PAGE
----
Search Engine Optimization (SEO)

This is the “organic’ way to slug your way up the search engine results and requires a more sophisticated knowledge about how these systems work. The short take is that certain modifications to your code and content make it more likely that search engine “agents,” the spiders and crawlers that sniff around on all Internet content, will like what they see. This goes beyond simple meta tags and other obvious strategies.

For instance, content volume for images is far smaller than that of regular HTML pages, so search engines can “find” and list images faster and rate them higher than regular Web content. So, if you name your images properly and embed the right tags and links you can get noticed quick.


One of the “grand daddies” of online advertising, banners have gone through many pricing and popularity ups and downs. The trick here is to do something that really triggers the “interactive” instinct. Rember, if they don’t click it you don’t get a hit. Remember the old Flash putting game banner…or the ubiquitous  “hit the monkey?”  Who could resist those little gems.

The other part of buying banners intelligently is to pay for “click throughs” not impressions, and placing them in a quality environment where you will get a reasonable match to your targeted customer profile.

Viral Articles

You are currently reading a viral article.

By writing original, informative content for your blogs and social media you are creating “sticky” value. People like good information and will pass it along, stick in directories and tweet it to their friends. This is the “viral” part…you want the Internet to do the work and should design your content to be virus friendly.

CMS (content management systems) like WordPress have a lot of built in pass-around value, but you can go futher and subscribe to syndication networks and hypercharge your distribution. Articles with the proper tagging embed in the search engines and continue to pop up in related word searches and kick back to your parent Web site.”


Filed under Internet Marketing

What Level of Internet Involvement Is Right?

Sunset Beach Colonys Website featured a successful real-time real estate auction.

The Internet is the most cost-efficient information medium that has ever existed.  Every business enterprise, no matter how humble, has the opportunity to reach an international market of billions.  But, what are realistic expectations, and what level of investment in time and money makes sense for you?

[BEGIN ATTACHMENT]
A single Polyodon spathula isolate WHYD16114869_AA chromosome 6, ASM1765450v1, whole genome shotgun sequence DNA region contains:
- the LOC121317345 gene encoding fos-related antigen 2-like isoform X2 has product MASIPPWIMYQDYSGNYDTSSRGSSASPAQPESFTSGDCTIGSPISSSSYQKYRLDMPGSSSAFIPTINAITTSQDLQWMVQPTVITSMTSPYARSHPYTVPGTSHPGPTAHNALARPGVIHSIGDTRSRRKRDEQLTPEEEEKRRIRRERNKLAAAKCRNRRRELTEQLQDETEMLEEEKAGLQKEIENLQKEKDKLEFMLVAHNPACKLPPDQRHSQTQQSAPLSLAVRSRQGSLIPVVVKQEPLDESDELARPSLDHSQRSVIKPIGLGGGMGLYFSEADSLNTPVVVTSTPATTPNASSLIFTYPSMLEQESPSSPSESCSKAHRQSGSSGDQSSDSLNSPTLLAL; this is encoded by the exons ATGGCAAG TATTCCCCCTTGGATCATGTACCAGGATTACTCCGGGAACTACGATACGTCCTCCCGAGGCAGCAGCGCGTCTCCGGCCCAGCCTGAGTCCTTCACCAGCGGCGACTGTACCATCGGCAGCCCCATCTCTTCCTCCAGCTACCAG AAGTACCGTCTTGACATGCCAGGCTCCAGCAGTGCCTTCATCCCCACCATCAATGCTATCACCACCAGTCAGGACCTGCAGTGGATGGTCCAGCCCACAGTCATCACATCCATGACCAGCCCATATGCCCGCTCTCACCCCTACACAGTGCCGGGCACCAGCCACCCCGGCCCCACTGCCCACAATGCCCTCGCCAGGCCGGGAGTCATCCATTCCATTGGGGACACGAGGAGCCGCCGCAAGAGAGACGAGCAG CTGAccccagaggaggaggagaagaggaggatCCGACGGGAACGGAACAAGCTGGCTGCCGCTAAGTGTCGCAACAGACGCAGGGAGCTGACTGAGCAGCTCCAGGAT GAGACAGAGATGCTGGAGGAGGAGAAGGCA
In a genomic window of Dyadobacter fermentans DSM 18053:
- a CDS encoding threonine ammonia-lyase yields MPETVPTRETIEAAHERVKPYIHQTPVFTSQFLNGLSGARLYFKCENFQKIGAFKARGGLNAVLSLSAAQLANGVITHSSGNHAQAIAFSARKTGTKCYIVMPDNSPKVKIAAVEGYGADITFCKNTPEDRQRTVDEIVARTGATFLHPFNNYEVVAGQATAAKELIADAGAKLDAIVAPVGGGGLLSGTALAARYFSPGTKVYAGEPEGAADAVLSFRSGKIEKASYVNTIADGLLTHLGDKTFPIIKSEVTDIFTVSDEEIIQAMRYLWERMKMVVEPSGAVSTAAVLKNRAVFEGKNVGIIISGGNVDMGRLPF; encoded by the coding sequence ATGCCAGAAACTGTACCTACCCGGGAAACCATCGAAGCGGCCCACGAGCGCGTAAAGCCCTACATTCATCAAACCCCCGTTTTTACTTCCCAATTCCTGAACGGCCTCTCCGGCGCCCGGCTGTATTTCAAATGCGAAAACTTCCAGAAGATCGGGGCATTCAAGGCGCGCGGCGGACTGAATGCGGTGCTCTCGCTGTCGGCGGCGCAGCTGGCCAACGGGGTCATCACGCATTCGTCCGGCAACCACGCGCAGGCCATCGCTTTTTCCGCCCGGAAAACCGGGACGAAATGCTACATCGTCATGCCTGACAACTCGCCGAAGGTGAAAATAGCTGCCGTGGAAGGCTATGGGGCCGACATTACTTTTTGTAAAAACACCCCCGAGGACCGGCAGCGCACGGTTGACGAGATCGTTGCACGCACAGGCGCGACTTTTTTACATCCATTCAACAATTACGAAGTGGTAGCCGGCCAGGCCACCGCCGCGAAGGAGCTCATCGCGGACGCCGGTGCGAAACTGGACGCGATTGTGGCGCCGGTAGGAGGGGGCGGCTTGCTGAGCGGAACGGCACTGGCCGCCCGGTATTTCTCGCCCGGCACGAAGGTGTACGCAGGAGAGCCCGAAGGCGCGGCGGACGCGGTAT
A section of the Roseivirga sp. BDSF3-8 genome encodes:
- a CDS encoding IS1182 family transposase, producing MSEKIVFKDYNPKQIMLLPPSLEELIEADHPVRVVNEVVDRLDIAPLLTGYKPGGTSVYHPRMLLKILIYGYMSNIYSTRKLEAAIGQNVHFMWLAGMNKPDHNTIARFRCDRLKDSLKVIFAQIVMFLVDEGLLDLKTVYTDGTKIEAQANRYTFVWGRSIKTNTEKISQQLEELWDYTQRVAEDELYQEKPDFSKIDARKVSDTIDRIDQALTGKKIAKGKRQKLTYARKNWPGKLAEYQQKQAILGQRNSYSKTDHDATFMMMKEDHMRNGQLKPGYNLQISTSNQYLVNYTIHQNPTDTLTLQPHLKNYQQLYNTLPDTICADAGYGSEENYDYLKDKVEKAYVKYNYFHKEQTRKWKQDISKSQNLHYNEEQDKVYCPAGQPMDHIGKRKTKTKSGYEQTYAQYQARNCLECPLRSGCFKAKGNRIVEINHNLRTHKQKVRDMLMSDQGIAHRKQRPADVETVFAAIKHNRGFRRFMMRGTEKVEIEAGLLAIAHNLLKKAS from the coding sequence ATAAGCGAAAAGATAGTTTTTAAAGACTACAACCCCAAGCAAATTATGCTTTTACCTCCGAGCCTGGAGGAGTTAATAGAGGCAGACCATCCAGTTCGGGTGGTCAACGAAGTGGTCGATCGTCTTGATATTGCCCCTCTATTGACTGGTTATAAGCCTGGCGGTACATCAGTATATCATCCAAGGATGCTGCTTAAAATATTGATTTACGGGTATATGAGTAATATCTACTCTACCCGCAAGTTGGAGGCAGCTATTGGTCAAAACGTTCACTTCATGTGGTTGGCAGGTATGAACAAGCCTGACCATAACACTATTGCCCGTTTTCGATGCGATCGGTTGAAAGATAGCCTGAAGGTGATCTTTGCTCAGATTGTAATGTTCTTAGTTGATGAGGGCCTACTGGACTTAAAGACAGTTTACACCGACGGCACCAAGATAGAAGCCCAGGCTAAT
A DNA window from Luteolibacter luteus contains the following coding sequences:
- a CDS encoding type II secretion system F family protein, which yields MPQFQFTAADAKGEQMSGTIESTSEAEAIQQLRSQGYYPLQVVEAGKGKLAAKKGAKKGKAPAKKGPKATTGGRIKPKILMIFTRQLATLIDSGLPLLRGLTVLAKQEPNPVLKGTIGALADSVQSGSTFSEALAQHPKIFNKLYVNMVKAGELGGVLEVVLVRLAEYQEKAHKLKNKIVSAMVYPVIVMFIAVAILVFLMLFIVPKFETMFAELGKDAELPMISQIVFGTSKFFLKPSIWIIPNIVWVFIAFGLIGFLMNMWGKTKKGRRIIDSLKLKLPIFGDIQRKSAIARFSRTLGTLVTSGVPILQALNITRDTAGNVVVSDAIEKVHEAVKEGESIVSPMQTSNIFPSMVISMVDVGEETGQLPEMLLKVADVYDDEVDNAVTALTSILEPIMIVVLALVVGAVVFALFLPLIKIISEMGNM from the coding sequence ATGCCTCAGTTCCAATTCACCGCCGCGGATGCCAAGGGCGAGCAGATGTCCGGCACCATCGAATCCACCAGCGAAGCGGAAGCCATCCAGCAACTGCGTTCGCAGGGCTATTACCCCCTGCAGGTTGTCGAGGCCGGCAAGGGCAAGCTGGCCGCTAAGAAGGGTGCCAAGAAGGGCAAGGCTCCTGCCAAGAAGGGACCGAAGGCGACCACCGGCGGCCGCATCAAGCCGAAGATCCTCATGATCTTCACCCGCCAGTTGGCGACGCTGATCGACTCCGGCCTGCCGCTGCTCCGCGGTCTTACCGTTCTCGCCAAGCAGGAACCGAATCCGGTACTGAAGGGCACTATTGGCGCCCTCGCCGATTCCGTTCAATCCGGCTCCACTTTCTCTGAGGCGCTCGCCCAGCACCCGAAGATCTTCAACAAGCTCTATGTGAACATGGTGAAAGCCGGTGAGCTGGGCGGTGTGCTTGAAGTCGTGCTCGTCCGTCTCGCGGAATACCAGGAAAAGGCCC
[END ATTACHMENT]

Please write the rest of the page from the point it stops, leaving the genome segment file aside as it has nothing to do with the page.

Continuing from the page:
An interactive Website that R Strategic designed several years ago featured an online auction that helped to sell-out a large oceanfront project in 24 hours. Bidders from throughout the world raised the overall selling price of the development by several million dollars over the estimate. That’s an invest that really paid off.

I think there’s four levels of internet deployment, from simple to complex, with progressively more commitment and money required with each progressively larger upgrade.


This is the most common form of Website.  It is basically an  static, electronic brochure, with information about your product or service and how to contact you.  It is what the yellow pages used to be, with the one caveat that you might be harder to find unless you work at it.


This level invites your site visitor to interact and exchange information. By providing your site visitor with a dynamic experience with constantly refreshed information and features you invite repeat visits. If you can get a casual visitor to give you their email address or other contact informatioin they just became a valid sales lead.  The data these interactions generate becomes the “product” of your Web investment.


The final step in online customer/client cultivation is providing the secure environment (and comfort level) to perform an actual transaction.  This requires not only creating an atmosphere of trust, but also the actual e-commerce applications to perform the mechanics of credit card (or pay pall) transactions.  This step also means that your backend IT operations should grow to perform order processing, fulfilmentt and customer relationship management functionality.